Creating ritual meaning in the future
Academic | 2021
Collaboration with Wei Zhang, Thao Ha, and Fanny Chavanne
As a speculative design exploration, we explored a future where humanity faced a fungal pandemic that went a different route, leading to a smaller, more agrarian lifestyle. We imagined a people who, having witnessed so much death, have a very different view of their relationship to living and nature. Creating prototypes in this low-tech, grief-stricken world, we learned how to build an in-depth understanding of our characters and their lives and ultimately created a funerary kombucha ritual, complete with a hereditary tea set.
Starting with a futures cone exercise, we mapped current trends to their logical ends and began mapping out a wild card post-pandemic future where humans did not bounce back so well. Exploring this future, we began making 2x2s to understand how different themes might shape this world and the people who live in it.  We then created characters, first as archetypes of different human responses to the traumatic events that created this future, then wrote a fictional narrative and produced a video collage (previous page) to conceptualize their daily lives.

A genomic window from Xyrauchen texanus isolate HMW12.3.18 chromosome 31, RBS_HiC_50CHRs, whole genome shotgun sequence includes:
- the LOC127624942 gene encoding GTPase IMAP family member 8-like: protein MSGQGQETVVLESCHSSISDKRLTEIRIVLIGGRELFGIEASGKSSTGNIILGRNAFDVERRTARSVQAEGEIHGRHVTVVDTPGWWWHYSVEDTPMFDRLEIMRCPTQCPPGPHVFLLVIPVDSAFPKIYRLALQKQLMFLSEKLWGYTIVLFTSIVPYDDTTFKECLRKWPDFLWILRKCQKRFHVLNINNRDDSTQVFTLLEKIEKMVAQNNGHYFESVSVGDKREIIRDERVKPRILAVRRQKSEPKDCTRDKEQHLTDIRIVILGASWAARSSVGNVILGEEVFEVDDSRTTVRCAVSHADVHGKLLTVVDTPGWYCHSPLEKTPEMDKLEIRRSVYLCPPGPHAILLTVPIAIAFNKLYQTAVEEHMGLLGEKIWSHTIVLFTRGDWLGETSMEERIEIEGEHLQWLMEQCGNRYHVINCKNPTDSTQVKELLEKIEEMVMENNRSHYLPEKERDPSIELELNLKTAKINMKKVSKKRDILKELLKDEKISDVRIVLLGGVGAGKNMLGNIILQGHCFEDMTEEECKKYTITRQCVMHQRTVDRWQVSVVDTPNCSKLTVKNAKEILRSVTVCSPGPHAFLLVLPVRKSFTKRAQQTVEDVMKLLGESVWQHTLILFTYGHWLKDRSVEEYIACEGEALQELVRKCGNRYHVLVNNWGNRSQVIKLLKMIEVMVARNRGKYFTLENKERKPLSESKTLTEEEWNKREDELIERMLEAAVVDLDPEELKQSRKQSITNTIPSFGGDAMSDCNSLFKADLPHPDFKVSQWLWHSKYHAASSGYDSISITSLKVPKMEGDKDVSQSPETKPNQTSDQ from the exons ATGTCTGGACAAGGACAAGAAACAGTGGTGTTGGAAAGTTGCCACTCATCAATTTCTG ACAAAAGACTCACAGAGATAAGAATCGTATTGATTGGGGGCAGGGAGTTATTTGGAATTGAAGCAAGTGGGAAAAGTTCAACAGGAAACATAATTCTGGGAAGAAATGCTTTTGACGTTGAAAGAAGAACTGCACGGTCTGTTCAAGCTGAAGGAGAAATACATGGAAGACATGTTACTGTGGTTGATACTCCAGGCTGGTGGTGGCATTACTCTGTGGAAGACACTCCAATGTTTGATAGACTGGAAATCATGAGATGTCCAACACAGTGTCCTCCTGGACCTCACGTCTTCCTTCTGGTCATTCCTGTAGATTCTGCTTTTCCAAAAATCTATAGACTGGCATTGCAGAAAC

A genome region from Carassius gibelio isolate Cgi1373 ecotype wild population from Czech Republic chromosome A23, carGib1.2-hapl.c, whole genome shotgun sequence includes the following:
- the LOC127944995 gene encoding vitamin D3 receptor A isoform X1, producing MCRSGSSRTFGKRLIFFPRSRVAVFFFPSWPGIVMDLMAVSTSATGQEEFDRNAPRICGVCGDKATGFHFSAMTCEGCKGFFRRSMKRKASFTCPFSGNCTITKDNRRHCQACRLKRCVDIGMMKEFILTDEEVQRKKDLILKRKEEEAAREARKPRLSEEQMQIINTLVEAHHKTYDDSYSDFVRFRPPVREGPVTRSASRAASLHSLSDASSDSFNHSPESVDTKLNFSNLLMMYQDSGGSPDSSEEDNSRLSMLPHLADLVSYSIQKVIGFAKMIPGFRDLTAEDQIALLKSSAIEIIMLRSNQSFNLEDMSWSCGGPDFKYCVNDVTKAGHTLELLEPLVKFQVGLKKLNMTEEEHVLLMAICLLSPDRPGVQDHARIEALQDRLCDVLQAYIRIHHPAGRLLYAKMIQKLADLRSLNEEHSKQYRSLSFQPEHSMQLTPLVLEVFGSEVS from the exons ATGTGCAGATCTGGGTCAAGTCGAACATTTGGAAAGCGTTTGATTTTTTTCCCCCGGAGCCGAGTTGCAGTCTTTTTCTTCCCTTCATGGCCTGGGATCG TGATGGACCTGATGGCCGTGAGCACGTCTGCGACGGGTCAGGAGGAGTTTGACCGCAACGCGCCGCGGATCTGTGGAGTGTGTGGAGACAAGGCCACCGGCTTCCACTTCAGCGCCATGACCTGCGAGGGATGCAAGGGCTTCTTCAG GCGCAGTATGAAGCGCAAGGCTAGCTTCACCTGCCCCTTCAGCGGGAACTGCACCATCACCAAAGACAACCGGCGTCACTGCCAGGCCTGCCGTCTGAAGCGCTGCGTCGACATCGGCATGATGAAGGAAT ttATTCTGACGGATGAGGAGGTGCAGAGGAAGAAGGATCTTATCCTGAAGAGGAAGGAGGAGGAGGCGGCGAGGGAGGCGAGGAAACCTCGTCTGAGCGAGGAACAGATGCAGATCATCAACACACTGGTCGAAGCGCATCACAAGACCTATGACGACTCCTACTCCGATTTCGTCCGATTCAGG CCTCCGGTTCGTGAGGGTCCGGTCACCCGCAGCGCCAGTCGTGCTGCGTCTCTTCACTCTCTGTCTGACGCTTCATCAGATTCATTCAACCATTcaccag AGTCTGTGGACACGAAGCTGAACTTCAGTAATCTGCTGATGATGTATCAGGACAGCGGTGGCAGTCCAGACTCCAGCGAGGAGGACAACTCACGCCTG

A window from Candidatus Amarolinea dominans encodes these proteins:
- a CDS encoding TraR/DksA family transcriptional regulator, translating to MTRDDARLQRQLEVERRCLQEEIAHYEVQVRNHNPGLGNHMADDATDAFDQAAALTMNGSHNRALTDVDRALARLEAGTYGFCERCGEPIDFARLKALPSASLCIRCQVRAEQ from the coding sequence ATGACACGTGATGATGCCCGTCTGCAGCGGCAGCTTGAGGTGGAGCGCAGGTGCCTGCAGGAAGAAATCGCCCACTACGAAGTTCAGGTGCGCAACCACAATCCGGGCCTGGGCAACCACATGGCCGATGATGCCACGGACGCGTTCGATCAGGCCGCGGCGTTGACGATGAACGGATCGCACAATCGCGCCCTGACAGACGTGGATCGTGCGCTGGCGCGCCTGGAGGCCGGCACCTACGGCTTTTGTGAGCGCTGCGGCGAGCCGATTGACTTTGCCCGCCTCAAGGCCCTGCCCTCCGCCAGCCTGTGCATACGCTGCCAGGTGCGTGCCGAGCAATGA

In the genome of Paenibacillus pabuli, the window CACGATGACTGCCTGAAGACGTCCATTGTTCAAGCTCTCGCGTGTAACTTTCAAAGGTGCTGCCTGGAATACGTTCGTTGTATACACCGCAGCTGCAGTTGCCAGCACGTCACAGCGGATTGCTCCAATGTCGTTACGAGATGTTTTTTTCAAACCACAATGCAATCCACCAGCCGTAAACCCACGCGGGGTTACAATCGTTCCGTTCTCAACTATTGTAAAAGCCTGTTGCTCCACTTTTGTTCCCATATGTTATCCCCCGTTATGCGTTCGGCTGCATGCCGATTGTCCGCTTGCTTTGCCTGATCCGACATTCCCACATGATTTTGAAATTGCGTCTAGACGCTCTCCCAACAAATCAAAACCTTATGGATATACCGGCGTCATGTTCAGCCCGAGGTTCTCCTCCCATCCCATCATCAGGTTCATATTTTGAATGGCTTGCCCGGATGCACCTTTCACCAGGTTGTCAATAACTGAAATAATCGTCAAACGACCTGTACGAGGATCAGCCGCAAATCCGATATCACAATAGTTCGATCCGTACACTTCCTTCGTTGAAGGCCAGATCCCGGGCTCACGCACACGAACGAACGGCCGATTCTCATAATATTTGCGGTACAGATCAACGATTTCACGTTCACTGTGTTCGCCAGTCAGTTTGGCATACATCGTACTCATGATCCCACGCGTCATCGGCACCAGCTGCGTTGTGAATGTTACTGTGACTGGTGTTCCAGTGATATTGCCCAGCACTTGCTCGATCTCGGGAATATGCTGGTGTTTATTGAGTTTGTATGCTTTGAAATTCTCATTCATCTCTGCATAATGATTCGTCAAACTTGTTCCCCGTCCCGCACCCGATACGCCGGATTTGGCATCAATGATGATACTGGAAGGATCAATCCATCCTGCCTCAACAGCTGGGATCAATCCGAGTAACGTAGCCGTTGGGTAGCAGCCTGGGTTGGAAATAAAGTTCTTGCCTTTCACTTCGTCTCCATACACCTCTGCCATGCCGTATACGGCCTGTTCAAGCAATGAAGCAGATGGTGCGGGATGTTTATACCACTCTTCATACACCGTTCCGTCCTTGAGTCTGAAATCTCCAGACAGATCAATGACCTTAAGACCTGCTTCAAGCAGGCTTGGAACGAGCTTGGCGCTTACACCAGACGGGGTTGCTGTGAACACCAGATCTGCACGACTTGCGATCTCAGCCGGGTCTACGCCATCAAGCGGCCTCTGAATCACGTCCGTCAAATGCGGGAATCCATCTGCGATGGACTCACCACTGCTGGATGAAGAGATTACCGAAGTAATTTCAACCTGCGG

Concept Design
We then sought out to devise objects that might exist in this world. Paying a visit to the British Museum, we explored the Egyptian wing to gain inspiration from historical rituals and practices around death. We then brainstormed ideas based on materials and technology we knew this world could have, and became interested in the kombucha fermentation cycle as a process that might fill a cultural spot similar to tea in this world, and provided a set of touchpoints to build a ritual
Design Outcome
Our final outcome was a communal grieving ritual (mapped out on previous page) that would use a deceased person’s kombucha set and mother (a byproduct of the fermentation cycle that is reused to start each new batch, thus growing and evolving as it links cycles together) to share that person’s unique brew with their loved ones over the few weeks of the fermentation process. This was one of my favorite outcomes, personally - I loved the way we managed to pair materials with an emotional narrative.